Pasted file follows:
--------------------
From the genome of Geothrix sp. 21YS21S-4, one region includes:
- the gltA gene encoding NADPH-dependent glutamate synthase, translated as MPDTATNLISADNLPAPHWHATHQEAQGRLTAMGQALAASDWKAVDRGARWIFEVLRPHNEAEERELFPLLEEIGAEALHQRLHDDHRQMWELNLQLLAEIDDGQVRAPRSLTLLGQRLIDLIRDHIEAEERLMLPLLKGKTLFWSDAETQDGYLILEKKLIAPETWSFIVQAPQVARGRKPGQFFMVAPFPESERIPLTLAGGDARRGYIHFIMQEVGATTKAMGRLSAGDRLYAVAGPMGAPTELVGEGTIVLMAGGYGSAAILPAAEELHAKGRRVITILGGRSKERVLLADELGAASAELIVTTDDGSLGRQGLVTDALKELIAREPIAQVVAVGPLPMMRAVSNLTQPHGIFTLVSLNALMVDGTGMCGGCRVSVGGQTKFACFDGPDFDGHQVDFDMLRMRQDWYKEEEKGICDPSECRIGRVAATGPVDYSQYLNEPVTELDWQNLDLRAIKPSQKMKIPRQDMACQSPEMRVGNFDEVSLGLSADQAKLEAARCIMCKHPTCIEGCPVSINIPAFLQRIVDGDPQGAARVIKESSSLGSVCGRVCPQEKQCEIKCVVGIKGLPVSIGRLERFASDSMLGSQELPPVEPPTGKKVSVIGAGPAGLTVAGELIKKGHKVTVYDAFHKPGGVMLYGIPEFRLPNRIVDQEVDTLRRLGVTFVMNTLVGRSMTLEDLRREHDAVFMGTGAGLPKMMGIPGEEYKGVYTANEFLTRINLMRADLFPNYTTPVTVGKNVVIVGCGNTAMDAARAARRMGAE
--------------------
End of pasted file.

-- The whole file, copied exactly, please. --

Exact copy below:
From the genome of Geothrix sp. 21YS21S-4, one region includes:
- the gltA gene encoding NADPH-dependent glutamate synthase, translated as MPDTATNLISADNLPAPHWHATHQEAQGRLTAMGQALAASDWKAVDRGARWIFEVLRPHNEAEERELFPLLEEIGAEALHQRLHDDHRQMWELNLQLLAEIDDGQVRAPRSLTLLGQRLIDLIRDHIEAEERLMLPLLKGKTLFWSDAETQDGYLILEKKLIAPETWSFIVQAPQVARGRKPGQFFMVAPFPESERIPLTLAGGDARRGYIHFIMQEVGATTKAMGRLSAGDRLYAVAGPMGAPTELVGEGTIVLMAGGYGSAAILPAAEELHAKGRRVITILGGRSKERVLLADELGAASAELIVTTDDGSLGRQGLVTDALKELIAREPIAQVVAVGPLPMMRAVSNLTQPHGIFTLVSLNALMVDGTGMCGGCRVSVGGQTKFACFDGPDFDGHQVDFDMLRMRQDWYKEEEKGICDPSECRIGRVAATGPVDYSQYLNEPVTELDWQNLDLRAIKPSQKMKIPRQDMACQSPEMRVGNFDEVSLGLSADQAKLEAARCIMCKHPTCIEGCPVSINIPAFLQRIVDGDPQGAARVIKESSSLGSVCGRVCPQEKQCEIKCVVGIKGLPVSIGRLERFASDSMLGSQELPPVEPPTGKKVSVIGAGPAGLTVAGELIKKGHKVTVYDAFHKPGGVMLYGIPEFRLPNRIVDQEVDTLRRLGVTFVMNTLVGRSMTLEDLRREHDAVFMGTGAGLPKMMGIPGEEYKGVYTANEFLTRINLMRADLFPNYTTPVTVGKNVVIVGCGNTAMDAARAARRMGAE